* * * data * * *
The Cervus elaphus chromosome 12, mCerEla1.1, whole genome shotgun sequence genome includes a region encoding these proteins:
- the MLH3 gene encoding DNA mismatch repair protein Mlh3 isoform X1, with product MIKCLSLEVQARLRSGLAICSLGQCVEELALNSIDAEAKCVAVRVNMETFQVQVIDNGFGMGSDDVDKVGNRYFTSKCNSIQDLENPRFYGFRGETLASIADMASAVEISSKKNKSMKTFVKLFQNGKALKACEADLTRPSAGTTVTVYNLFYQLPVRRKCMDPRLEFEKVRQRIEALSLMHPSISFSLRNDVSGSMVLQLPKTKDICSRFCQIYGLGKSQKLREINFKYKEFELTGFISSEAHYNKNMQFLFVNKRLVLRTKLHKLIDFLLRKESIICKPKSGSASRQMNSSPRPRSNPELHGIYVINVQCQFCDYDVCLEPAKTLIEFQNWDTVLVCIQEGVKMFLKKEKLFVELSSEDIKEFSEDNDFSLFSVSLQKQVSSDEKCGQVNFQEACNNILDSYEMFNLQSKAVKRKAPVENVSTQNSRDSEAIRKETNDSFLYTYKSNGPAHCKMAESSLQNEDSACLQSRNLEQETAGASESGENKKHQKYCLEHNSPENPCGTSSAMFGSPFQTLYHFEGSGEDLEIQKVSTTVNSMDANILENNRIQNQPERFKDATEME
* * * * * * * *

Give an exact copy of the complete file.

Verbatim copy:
The Cervus elaphus chromosome 12, mCerEla1.1, whole genome shotgun sequence genome includes a region encoding these proteins:
- the MLH3 gene encoding DNA mismatch repair protein Mlh3 isoform X1, with product MIKCLSLEVQARLRSGLAICSLGQCVEELALNSIDAEAKCVAVRVNMETFQVQVIDNGFGMGSDDVDKVGNRYFTSKCNSIQDLENPRFYGFRGETLASIADMASAVEISSKKNKSMKTFVKLFQNGKALKACEADLTRPSAGTTVTVYNLFYQLPVRRKCMDPRLEFEKVRQRIEALSLMHPSISFSLRNDVSGSMVLQLPKTKDICSRFCQIYGLGKSQKLREINFKYKEFELTGFISSEAHYNKNMQFLFVNKRLVLRTKLHKLIDFLLRKESIICKPKSGSASRQMNSSPRPRSNPELHGIYVINVQCQFCDYDVCLEPAKTLIEFQNWDTVLVCIQEGVKMFLKKEKLFVELSSEDIKEFSEDNDFSLFSVSLQKQVSSDEKCGQVNFQEACNNILDSYEMFNLQSKAVKRKAPVENVSTQNSRDSEAIRKETNDSFLYTYKSNGPAHCKMAESSLQNEDSACLQSRNLEQETAGASESGENKKHQKYCLEHNSPENPCGTSSAMFGSPFQTLYHFEGSGEDLEIQKVSTTVNSMDANILENNRIQNQPERFKDATEME